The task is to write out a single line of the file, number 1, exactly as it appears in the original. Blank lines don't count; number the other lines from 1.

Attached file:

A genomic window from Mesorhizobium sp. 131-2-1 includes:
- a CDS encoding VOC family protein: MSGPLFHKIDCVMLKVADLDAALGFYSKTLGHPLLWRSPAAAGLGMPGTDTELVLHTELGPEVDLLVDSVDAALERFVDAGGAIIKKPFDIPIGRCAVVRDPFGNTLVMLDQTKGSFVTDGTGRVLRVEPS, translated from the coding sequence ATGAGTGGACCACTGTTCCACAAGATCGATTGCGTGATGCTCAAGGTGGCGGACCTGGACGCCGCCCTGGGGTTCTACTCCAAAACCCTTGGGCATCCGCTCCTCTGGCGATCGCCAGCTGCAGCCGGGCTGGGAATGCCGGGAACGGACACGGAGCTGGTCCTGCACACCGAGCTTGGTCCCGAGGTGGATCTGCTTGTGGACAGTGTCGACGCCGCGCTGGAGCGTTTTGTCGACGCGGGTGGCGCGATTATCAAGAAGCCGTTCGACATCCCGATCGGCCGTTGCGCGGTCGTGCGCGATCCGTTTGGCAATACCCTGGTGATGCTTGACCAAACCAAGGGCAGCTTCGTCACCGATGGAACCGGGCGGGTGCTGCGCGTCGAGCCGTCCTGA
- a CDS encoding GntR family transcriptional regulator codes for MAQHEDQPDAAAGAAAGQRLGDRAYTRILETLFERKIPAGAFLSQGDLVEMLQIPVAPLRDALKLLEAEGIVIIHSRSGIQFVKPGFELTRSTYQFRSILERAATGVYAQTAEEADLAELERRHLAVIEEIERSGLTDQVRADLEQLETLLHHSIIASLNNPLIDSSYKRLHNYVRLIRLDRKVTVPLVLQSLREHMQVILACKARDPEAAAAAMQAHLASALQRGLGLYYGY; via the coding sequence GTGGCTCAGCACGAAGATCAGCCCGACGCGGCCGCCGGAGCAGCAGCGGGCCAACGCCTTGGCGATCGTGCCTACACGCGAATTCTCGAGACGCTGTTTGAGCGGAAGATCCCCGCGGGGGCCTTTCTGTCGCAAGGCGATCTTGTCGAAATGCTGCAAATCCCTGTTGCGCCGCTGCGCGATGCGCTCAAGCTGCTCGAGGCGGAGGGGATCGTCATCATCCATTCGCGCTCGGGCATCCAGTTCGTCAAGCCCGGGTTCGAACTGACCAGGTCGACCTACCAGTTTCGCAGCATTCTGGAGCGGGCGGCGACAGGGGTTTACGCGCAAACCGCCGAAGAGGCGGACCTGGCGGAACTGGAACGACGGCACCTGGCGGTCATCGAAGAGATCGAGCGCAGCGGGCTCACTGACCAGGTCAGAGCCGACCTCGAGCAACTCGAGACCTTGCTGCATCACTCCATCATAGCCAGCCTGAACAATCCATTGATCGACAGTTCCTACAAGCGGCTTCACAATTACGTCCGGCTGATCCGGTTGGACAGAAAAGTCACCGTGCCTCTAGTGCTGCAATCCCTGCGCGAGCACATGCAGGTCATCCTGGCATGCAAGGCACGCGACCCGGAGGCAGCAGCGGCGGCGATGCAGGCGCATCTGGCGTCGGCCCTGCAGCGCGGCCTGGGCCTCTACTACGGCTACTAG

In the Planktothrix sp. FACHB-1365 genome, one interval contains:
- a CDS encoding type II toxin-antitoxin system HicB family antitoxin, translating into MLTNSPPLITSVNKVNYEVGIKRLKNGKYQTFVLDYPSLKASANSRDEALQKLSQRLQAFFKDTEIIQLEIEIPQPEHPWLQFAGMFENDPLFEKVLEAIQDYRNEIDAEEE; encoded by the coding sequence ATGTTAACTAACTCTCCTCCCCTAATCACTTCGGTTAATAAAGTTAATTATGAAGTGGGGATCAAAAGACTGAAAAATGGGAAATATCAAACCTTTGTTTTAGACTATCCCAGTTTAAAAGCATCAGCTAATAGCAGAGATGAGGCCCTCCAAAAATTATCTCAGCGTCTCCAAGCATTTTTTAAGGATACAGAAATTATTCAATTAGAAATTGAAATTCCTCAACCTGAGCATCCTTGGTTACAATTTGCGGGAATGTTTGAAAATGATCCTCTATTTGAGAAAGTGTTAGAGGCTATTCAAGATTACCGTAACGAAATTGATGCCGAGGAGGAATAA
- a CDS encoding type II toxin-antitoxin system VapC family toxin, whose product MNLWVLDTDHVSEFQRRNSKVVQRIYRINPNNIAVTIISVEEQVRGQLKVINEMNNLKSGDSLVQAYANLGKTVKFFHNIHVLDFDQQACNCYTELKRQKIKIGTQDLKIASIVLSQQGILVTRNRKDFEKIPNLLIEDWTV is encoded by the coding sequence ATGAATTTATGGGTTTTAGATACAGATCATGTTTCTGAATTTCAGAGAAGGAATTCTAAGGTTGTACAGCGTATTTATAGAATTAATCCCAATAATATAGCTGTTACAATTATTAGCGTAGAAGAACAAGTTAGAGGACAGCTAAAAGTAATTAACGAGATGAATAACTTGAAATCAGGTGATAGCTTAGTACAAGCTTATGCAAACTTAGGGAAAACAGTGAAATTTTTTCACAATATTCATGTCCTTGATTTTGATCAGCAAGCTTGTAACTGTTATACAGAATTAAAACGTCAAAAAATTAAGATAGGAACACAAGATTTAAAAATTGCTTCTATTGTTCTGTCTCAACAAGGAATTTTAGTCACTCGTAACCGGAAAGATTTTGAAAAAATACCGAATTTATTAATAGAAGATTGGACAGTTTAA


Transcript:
A genomic window from Mesorhizobium sp. 131-2-1 includes: